Podcast: The Power of Enterprise Architecture
Hi, I’m Dave Dejewski, the Chief for Defense Business Transformation in the Military
Healthcare System. I will be your host for this edition of the MHS Defense Business
Today’s subject is the Power of Enterprise Architecture. Some of you have already heard a
presentation about enterprise architecture before. You may have come away from that
discussion frustrated. Well you’re in good company, and you’re in the right place, because
I’m betting this podcast that many people have been frustrated – mostly because EA really
is complicated and the perception is that it’s not directly related to them. For your ten
minute investment, I plan to round it all up for you and bring it home. I’ll even show how
EA, with your help, can solve real clinical problems.
We in the Defense Business Transformation office care about this subject, not only because
the law says that we must assert compliance with the Enterprise Architecture, but because
if we do this right, Enterprise Architecture has the power to act as a force multiplier, to put
government leadership in control of complex and diffused development efforts, to ensure
that technology is responsive to the needs of the people who rely upon it, and to ensure
that our medical information technology meets the right standards of quality. Enterprise
Architecture helps us to achieve legal, technical and regulatory compliance; and it frees up
our energy to pursue other things that lead to a quality, safe, and satisfying healthcare
When a pilot of an aircraft configures an autopilot, that pilot expects that the autopilot will
manage thousands of tiny course corrections and control inputs required to keep the aircraft
on course & straight and level. This autopilot device is just like an extra set of arms in the
cockpit that leaves the pilot in control and simultaneously frees up the pilot’s attention to
focus on other things like communicating on the radio, calculating how much fuel is left,
keeping aware of how the weather is changing around the craft, and mentally rehearsing
Very much like an autopilot on an airplane, if you configure your Enterprise Architecture to
manage the thousands of details of your building and process control activities, government
leadership remains in control and a surplus of energy and attention can be re-directed to
other important matters.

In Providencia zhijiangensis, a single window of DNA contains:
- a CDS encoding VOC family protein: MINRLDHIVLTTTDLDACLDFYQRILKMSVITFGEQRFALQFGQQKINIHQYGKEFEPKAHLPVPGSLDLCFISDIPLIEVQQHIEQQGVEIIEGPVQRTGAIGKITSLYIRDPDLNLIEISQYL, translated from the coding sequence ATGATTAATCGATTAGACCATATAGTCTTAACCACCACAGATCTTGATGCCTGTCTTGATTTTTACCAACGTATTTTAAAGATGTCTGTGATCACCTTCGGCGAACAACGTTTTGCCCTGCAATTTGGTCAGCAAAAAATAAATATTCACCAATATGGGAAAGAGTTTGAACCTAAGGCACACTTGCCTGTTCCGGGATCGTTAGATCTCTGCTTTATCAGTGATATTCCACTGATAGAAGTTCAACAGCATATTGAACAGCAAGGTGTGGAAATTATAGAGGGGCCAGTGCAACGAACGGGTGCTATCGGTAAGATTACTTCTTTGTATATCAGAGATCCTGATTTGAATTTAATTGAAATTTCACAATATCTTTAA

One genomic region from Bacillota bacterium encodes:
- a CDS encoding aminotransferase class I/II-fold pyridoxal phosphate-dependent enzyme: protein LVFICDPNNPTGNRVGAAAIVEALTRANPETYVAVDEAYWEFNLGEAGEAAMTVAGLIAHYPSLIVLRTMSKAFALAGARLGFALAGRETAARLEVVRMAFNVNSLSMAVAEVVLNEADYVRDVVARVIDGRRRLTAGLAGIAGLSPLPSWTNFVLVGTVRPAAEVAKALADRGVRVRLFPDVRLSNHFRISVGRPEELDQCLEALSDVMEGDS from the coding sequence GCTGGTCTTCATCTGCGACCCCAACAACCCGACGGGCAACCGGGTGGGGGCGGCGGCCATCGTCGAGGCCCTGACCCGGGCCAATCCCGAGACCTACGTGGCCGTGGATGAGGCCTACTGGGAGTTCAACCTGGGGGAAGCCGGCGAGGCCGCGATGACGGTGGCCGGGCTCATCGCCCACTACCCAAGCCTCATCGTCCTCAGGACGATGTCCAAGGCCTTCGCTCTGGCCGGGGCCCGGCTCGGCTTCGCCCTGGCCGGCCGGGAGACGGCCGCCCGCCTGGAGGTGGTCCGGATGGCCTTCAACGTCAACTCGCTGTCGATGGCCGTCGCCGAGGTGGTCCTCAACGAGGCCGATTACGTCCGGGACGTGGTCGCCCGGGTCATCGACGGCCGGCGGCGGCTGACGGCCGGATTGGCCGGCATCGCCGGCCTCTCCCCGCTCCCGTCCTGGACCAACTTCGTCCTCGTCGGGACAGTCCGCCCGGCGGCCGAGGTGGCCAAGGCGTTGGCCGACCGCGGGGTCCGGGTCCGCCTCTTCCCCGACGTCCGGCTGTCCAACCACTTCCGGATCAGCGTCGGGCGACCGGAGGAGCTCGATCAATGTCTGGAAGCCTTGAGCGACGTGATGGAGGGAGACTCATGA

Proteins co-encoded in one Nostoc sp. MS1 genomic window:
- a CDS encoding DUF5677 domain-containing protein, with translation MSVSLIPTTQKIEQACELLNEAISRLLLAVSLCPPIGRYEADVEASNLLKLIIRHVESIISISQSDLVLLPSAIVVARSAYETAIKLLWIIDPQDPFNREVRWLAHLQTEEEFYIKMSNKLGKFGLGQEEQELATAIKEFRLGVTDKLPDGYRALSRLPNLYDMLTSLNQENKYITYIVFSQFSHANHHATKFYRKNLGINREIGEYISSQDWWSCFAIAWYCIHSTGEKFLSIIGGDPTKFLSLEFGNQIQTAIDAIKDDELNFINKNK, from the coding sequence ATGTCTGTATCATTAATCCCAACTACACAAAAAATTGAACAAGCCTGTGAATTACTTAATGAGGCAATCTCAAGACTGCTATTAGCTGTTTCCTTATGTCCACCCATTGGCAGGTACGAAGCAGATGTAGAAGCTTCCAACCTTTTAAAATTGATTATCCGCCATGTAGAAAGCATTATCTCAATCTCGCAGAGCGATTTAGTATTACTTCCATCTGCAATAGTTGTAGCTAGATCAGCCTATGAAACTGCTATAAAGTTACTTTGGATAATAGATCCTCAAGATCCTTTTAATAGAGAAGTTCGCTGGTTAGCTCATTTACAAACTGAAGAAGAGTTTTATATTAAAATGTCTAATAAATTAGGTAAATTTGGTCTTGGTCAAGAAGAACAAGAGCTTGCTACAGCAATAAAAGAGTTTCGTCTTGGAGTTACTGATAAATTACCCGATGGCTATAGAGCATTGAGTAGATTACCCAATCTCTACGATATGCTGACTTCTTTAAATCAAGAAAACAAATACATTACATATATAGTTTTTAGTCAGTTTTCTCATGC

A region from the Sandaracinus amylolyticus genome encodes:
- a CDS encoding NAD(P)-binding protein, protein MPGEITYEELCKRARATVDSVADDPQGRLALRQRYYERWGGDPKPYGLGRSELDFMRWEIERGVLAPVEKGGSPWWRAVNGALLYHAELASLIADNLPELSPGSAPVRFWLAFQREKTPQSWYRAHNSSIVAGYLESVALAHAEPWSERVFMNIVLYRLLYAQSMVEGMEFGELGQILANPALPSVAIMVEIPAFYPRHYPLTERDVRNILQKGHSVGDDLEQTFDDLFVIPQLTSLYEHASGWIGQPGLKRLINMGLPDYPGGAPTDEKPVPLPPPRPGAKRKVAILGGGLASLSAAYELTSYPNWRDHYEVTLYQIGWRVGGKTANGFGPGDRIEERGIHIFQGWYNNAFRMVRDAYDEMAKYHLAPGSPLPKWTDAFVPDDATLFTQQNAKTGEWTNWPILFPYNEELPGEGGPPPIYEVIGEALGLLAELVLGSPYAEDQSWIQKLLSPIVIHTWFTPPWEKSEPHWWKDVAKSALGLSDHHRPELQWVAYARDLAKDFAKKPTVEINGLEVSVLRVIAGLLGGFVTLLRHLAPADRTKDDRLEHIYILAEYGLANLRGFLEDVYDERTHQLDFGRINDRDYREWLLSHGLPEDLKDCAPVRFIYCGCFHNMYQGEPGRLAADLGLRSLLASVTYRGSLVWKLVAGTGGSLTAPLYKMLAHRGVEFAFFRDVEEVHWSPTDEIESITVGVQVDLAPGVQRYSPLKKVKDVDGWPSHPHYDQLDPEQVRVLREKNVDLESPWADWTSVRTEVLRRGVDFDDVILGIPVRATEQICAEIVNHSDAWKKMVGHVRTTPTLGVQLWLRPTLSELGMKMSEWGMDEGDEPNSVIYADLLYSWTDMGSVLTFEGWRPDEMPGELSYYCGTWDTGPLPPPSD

The autopilot metaphor works pretty well for describing how, by transferring a set of
instructions to a force multiplying device, we can accomplish more.
But the metaphor breaks down when we consider the massive scale of the healthcare
enterprise we’re trying to manage. We’re not talking about a single aircraft here. No matter
how complex the task of flying an aircraft can be, it isn’t in same league as providing a
quality, safe, and satisfying healthcare experience to more than 9 million patients around
the world. The number of moving parts in that equation is unimaginable.
Before we get into how Enterprise Architecture will help us manage this complexity and
keep government leadership in control, I should tell you what Enterprise Architecture is. Are
you ready? Here it is: Enterprise Architecture, also known as ―EA,‖ is a standard notation for
describing the people, tools and rules of an enterprise. Congratulations, you may now print
the Defense Business Transformation EA graduation certificate. Unless you’re an architect,
what more do you need to know about the technical details? You want to know how the EA
is going to help you, and how what you do today affects what the architecture looks like
I’d like to talk directly to the critics of Enterprise Architecture for about 90 seconds. I hear it
all the time… The Enterprise Architecture is too complicated. It’s full of eye charts. It’s not
written in English!
If you’re a medical person making these comments, I encourage you to take a moment and
look around your space. Somewhere nearby, you’re going to find a book titled Gray’s
Anatomy. Drop that three and a half inch brick on your foot, and I bet you’ll break a toe.